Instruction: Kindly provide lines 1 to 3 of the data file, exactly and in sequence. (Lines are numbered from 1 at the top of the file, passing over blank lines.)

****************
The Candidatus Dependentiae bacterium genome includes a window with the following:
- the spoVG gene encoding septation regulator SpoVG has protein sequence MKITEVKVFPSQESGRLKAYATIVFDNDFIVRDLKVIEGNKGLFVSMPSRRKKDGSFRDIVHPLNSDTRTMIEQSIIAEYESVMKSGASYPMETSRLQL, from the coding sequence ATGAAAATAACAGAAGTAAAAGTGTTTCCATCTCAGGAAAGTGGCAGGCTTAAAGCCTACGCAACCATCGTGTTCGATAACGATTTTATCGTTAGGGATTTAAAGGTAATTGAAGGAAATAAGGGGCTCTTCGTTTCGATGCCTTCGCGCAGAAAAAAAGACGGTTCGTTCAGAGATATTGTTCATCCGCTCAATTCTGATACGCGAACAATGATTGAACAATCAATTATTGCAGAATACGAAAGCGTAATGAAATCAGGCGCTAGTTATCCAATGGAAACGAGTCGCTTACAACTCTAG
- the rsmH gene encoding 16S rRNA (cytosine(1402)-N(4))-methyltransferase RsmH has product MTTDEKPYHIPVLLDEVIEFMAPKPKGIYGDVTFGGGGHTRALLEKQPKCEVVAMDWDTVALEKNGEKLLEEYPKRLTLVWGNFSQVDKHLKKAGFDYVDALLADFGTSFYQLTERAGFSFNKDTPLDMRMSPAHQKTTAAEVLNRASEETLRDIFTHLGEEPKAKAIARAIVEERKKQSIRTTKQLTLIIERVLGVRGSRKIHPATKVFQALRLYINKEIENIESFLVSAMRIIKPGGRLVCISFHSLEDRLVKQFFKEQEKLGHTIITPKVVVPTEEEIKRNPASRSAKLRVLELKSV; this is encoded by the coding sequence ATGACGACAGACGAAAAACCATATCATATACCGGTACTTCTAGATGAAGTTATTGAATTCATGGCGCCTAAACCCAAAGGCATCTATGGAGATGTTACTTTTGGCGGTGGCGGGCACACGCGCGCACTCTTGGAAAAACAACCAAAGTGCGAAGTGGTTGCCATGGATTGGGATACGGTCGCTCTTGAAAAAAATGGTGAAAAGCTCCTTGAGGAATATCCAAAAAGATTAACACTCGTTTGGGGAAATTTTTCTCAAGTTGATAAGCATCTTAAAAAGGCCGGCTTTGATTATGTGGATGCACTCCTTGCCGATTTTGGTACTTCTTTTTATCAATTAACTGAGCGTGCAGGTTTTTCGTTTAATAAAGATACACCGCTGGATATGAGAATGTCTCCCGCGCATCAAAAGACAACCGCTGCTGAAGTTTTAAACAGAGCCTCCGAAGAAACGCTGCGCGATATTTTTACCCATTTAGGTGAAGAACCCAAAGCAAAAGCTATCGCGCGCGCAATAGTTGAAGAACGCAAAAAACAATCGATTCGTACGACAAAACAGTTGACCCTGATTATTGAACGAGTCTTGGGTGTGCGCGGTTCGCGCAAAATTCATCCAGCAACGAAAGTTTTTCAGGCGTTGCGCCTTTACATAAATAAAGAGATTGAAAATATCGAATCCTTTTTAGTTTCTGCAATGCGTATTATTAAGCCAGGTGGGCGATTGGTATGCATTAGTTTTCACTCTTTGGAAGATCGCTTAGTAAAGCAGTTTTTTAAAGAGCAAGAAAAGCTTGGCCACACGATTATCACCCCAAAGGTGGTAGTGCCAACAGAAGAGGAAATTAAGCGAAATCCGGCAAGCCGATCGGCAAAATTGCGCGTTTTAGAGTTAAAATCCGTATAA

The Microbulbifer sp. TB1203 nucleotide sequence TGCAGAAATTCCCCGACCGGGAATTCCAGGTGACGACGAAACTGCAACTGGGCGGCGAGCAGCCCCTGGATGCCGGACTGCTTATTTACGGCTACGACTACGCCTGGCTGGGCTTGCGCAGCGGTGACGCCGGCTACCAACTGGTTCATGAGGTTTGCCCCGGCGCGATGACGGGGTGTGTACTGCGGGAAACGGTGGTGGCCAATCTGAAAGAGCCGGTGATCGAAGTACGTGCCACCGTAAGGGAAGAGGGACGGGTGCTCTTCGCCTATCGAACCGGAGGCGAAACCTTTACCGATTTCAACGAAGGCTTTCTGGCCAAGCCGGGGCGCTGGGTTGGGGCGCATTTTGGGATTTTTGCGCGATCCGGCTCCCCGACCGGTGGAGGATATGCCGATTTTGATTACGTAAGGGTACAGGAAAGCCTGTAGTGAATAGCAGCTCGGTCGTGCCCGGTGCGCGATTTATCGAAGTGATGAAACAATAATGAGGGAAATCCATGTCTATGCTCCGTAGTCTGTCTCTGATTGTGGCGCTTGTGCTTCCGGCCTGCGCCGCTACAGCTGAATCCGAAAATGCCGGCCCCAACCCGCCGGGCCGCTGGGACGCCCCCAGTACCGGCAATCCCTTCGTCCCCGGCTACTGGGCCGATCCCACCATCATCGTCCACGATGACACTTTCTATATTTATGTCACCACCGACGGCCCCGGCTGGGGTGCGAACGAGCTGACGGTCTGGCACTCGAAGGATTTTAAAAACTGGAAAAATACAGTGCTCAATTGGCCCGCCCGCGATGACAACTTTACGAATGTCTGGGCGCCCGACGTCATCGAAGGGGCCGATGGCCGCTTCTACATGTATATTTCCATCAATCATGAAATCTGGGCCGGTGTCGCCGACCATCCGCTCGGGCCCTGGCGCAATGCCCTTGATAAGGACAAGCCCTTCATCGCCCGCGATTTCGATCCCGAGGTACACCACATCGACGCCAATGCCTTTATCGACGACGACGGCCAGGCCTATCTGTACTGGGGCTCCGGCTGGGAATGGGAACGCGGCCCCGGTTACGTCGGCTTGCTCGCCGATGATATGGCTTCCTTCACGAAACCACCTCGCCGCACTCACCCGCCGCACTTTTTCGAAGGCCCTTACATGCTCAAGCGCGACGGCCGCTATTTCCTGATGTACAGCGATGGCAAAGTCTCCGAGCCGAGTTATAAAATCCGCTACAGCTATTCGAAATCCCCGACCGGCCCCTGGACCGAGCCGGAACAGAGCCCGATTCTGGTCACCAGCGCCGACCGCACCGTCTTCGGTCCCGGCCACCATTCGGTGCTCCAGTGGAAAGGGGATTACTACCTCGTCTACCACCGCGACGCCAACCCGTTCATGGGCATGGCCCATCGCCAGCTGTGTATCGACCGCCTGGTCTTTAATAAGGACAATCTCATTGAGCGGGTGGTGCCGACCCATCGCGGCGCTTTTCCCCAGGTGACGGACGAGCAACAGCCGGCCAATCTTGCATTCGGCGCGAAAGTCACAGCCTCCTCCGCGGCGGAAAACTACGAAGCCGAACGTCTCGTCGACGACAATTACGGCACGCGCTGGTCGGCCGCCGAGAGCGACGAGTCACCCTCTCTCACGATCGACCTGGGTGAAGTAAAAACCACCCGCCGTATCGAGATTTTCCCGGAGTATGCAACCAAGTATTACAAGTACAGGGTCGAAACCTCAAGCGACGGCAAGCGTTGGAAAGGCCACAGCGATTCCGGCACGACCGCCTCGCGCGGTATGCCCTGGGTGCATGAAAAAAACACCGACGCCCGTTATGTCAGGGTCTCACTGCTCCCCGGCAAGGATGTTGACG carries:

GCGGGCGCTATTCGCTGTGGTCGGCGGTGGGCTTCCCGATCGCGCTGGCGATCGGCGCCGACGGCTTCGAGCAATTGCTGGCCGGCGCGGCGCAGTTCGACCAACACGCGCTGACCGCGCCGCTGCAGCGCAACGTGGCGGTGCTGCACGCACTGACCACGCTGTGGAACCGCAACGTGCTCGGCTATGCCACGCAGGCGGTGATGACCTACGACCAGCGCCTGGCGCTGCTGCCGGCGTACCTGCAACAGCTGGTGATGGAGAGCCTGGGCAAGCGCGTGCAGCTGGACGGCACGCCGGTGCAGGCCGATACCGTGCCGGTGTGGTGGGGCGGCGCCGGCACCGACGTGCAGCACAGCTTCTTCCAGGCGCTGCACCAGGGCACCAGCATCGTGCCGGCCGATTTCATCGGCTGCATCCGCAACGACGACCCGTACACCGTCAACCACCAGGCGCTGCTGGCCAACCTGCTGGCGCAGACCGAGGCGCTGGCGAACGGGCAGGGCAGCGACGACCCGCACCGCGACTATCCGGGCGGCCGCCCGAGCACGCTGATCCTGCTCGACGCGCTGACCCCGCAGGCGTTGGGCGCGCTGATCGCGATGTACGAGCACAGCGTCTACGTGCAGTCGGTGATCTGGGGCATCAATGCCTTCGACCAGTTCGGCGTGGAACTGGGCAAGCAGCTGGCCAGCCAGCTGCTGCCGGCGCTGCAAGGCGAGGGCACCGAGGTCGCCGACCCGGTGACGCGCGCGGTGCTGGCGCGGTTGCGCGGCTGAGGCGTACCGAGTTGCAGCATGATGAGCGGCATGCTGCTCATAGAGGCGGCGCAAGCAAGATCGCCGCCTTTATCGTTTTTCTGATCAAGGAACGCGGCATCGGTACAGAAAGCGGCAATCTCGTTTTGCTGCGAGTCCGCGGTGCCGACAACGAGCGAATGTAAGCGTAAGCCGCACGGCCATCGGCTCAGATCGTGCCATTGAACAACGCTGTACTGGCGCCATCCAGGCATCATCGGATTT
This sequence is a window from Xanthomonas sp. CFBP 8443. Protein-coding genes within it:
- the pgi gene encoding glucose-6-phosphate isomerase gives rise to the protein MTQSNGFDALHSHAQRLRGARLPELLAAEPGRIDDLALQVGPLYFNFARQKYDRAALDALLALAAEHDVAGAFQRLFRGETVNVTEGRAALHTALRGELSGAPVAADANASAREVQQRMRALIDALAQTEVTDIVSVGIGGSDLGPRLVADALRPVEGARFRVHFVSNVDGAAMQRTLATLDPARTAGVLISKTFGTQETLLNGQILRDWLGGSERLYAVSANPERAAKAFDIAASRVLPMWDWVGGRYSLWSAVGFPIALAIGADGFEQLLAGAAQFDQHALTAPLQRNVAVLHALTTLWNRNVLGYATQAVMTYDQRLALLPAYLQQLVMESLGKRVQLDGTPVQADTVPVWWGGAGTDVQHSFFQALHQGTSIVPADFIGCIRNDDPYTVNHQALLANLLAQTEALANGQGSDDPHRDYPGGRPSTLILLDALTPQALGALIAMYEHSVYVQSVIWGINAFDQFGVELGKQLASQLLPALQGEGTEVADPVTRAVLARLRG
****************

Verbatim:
The Candidatus Dependentiae bacterium genome includes a window with the following:
- the spoVG gene encoding septation regulator SpoVG has protein sequence MKITEVKVFPSQESGRLKAYATIVFDNDFIVRDLKVIEGNKGLFVSMPSRRKKDGSFRDIVHPLNSDTRTMIEQSIIAEYESVMKSGASYPMETSRLQL, from the coding sequence ATGAAAATAACAGAAGTAAAAGTGTTTCCATCTCAGGAAAGTGGCAGGCTTAAAGCCTACGCAACCATCGTGTTCGATAACGATTTTATCGTTAGGGATTTAAAGGTAATTGAAGGAAATAAGGGGCTCTTCGTTTCGATGCCTTCGCGCAGAAAAAAAGACGGTTCGTTCAGAGATATTGTTCATCCGCTCAATTCTGATACGCGAACAATGATTGAACAATCAATTATTGCAGAATACGAAAGCGTAATGAAATCAGGCGCTAGTTATCCAATGGAAACGAGTCGCTTACAACTCTAG
- the rsmH gene encoding 16S rRNA (cytosine(1402)-N(4))-methyltransferase RsmH has product MTTDEKPYHIPVLLDEVIEFMAPKPKGIYGDVTFGGGGHTRALLEKQPKCEVVAMDWDTVALEKNGEKLLEEYPKRLTLVWGNFSQVDKHLKKAGFDYVDALLADFGTSFYQLTERAGFSFNKDTPLDMRMSPAHQKTTAAEVLNRASEETLRDIFTHLGEEPKAKAIARAIVEERKKQSIRTTKQLTLIIERVLGVRGSRKIHPATKVFQALRLYINKEIENIESFLVSAMRIIKPGGRLVCISFHSLEDRLVKQFFKEQEKLGHTIITPKVVVPTEEEIKRNPASRSAKLRVLELKSV; this is encoded by the coding sequence ATGACGACAGACGAAAAACCATATCATATACCGGTACTTCTAGATGAAGTTATTGAATTCATGGCGCCTAAACCCAAAGGCATCTATGGAGATGTTACTTTTGGCGGTGGCGGGCACACGCGCGCACTCTTGGAAAAACAACCAAAGTGCGAAGTGGTTGCCATGGATTGGGATACGGTCGCTCTTGAAAAAAATGGTGAAAAGCTCCTTGAGGAATATCCAAAAAGATTAACACTCGTTTGGGGAAATTTTTCTCAAGTTGATAAGCATCTTAAAAAGGCCGGCTTTGATTATGTGGATGCACTCCTTGCCGATTTTGGTACTTCTTTTTATCAATTAACTGAGCGTGCAGGTTTTTCGTTTAATAAAGATACACCGCTGGATATGAGAATGTCTCCCGCGCATCAAAAGACAACCGCTGCTGAAGTTTTAAACAGAGCCTCCGAAGAAACGCTGCGCGATATTTTTACCCATTTAGGTGAAGAACCCAAAGCAAAAGCTATCGCGCGCGCAATAGTTGAAGAACGCAAAAAACAATCGATTCGTACGACAAAACAGTTGACCCTGATTATTGAACGAGTCTTGGGTGTGCGCGGTTCGCGCAAAATTCATCCAGCAACGAAAGTTTTTCAGGCGTTGCGCCTTTACATAAATAAAGAGATTGAAAATATCGAATCCTTTTTAGTTTCTGCAATGCGTATTATTAAGCCAGGTGGGCGATTGGTATGCATTAGTTTTCACTCTTTGGAAGATCGCTTAGTAAAGCAGTTTTTTAAAGAGCAAGAAAAGCTTGGCCACACGATTATCACCCCAAAGGTGGTAGTGCCAACAGAAGAGGAAATTAAGCGAAATCCGGCAAGCCGATCGGCAAAATTGCGCGTTTTAGAGTTAAAATCCGTATAA